Perhaps the best way to illustrate the meaning of effective exposure time is by way of analogy to a still camera. A still camera typically needs a particular minimum amount of time during which its film is exposed to light in order to take a photograph. This minimum amount of time is the still camera's effective exposure time. In comparison, my imaging process captures numerous discrete portions of a composite image, one portion at a time. Any one of these portions takes a certain amount of time to capture; This certain amount of time taken is the effective exposure time of my imaging system and method. For purposes of continued analogy to the still camera, the certain amount of time may be regarded as a period when some sensitive element in my imaging apparatus is exposed to a stimulus such as infra-red light, heat, a magnetic field, or other stimulus.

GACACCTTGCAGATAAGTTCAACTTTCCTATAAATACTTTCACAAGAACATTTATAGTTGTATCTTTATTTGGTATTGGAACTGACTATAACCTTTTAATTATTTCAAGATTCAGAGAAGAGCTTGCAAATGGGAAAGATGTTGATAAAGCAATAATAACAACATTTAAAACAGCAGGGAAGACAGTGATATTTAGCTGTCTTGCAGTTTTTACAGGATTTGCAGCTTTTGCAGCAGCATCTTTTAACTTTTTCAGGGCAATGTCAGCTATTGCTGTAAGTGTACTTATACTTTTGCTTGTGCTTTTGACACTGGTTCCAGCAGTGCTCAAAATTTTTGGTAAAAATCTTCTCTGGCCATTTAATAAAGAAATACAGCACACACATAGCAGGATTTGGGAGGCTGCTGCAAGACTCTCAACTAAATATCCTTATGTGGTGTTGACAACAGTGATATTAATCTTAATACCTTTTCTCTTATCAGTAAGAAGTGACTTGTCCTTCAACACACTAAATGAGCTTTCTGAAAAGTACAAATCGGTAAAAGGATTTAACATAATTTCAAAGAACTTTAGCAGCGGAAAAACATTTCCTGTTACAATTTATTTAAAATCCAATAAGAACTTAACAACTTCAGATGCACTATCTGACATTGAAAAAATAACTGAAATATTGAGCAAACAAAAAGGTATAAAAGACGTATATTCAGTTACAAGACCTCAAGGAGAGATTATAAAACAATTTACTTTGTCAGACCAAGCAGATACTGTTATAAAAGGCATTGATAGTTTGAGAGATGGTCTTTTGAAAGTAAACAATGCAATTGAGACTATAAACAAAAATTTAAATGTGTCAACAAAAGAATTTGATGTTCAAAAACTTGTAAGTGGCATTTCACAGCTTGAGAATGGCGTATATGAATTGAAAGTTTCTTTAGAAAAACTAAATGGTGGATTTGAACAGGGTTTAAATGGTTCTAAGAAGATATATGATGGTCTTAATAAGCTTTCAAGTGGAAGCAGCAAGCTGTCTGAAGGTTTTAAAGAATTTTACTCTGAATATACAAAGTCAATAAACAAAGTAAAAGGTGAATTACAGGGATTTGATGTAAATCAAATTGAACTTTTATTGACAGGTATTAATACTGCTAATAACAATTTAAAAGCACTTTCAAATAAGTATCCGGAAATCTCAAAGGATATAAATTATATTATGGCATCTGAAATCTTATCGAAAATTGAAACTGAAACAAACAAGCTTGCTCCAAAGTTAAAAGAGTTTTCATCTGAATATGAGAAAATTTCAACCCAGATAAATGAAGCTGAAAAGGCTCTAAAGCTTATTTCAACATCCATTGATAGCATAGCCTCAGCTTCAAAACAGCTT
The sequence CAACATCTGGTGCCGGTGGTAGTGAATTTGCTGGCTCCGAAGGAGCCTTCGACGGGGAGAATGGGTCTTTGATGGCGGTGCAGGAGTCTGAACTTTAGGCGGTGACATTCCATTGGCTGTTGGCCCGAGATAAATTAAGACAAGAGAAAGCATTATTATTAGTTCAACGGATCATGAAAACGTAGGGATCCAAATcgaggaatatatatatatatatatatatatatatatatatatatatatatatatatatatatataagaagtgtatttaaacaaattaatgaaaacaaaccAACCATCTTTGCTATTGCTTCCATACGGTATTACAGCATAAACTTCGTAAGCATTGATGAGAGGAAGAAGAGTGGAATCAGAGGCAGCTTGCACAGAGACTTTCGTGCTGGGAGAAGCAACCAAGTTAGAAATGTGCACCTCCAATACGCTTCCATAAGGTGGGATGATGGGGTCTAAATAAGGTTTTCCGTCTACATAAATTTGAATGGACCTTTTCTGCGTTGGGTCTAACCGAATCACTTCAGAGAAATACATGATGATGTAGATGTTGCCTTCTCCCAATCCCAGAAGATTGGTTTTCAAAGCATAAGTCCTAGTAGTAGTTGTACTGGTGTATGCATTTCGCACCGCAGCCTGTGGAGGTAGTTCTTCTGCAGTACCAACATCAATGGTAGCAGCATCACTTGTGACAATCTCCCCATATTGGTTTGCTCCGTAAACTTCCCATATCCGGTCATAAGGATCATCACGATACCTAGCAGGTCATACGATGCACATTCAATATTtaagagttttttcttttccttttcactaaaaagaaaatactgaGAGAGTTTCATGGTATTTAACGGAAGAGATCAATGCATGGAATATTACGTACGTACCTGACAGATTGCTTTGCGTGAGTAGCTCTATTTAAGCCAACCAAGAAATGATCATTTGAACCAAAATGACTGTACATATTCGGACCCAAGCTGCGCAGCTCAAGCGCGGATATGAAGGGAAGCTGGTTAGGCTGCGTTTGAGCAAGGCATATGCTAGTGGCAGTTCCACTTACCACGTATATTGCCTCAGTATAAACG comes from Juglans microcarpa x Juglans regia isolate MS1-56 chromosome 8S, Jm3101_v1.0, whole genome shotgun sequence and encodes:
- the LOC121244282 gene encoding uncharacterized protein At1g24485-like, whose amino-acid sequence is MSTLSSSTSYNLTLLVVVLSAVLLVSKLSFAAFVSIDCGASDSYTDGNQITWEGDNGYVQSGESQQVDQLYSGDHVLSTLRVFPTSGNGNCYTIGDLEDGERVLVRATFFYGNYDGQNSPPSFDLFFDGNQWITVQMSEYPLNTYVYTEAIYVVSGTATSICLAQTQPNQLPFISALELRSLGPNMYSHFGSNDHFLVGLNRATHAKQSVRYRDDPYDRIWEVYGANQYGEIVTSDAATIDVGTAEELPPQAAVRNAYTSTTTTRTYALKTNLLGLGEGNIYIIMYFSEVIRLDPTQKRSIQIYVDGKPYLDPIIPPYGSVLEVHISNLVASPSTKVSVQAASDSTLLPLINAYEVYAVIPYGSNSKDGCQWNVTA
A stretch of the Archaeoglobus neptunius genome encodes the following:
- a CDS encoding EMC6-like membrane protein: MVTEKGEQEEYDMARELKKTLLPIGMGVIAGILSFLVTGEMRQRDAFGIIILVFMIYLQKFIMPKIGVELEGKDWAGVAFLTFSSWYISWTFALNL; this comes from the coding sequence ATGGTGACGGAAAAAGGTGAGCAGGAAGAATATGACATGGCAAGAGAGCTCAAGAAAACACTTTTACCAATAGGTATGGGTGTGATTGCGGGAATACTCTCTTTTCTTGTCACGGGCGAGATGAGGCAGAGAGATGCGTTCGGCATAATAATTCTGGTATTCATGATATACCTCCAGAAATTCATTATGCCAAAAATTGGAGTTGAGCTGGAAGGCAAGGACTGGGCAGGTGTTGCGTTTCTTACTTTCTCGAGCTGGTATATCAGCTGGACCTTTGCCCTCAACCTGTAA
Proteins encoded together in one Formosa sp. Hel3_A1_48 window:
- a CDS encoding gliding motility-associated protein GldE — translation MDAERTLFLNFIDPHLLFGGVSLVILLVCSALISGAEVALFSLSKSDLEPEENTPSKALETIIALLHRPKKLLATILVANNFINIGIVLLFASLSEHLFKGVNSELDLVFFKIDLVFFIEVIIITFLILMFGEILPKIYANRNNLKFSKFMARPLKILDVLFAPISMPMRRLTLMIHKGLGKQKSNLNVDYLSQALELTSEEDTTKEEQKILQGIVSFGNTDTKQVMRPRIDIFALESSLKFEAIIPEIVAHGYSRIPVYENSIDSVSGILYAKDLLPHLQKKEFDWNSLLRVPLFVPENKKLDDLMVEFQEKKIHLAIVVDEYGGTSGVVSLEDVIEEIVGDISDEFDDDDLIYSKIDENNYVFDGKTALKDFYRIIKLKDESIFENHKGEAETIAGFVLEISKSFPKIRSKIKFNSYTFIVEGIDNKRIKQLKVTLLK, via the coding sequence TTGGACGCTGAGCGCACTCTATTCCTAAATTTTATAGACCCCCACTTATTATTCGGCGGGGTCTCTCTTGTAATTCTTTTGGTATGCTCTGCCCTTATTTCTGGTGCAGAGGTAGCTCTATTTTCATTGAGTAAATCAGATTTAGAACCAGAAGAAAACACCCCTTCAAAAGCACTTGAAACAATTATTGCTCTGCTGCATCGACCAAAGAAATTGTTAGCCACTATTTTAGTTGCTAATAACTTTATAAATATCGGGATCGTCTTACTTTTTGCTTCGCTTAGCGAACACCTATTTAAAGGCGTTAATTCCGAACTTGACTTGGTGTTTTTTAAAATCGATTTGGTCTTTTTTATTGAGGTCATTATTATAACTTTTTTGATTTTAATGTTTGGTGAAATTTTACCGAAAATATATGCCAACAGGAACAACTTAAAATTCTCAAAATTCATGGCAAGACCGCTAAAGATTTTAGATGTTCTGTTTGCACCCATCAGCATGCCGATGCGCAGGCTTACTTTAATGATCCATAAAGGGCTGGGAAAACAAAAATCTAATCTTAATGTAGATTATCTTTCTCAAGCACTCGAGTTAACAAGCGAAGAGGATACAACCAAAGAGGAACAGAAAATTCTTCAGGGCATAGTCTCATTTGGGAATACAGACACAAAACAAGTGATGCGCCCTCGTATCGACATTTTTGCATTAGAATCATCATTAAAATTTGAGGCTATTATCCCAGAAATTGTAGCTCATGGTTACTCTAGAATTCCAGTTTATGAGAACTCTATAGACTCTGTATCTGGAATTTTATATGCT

As has been discussed previously, the portion of the image that I capture at any one time is the scan line, and a scan line takes approximately 62.5 microseconds to complete. Thus the effective exposure time of my system is 62.5 seconds, which is considerably shorter than that for existing cameras. Of course, it must be recalled that my method requires continually imaging portions of repeated occurrences of an event. A set of useful image portions must be gathered until a complete, composite image can be formed from the portions. Therefore the time required to obtain an entire image by my process may possibly take as long as several minutes, and will typically be orders of magnitude longer than the effective exposure time. Again, for clarity, I wish to emphasize that the total acquisition time for an entire image is different from and longer than the effective exposure time in my system.